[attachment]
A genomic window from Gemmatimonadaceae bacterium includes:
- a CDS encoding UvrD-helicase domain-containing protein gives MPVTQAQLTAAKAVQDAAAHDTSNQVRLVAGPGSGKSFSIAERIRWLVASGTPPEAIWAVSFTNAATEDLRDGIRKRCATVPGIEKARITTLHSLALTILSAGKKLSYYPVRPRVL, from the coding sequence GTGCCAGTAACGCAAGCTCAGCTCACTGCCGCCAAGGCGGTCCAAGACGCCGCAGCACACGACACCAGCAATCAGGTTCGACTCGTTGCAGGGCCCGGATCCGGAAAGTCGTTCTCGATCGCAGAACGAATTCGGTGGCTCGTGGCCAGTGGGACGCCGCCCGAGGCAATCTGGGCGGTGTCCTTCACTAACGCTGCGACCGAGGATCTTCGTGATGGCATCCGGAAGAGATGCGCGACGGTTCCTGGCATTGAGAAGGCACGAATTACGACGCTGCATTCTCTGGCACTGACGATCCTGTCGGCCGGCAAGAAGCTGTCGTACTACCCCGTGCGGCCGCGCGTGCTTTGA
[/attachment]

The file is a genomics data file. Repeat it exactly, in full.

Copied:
A genomic window from Gemmatimonadaceae bacterium includes:
- a CDS encoding UvrD-helicase domain-containing protein gives MPVTQAQLTAAKAVQDAAAHDTSNQVRLVAGPGSGKSFSIAERIRWLVASGTPPEAIWAVSFTNAATEDLRDGIRKRCATVPGIEKARITTLHSLALTILSAGKKLSYYPVRPRVL, from the coding sequence GTGCCAGTAACGCAAGCTCAGCTCACTGCCGCCAAGGCGGTCCAAGACGCCGCAGCACACGACACCAGCAATCAGGTTCGACTCGTTGCAGGGCCCGGATCCGGAAAGTCGTTCTCGATCGCAGAACGAATTCGGTGGCTCGTGGCCAGTGGGACGCCGCCCGAGGCAATCTGGGCGGTGTCCTTCACTAACGCTGCGACCGAGGATCTTCGTGATGGCATCCGGAAGAGATGCGCGACGGTTCCTGGCATTGAGAAGGCACGAATTACGACGCTGCATTCTCTGGCACTGACGATCCTGTCGGCCGGCAAGAAGCTGTCGTACTACCCCGTGCGGCCGCGCGTGCTTTGA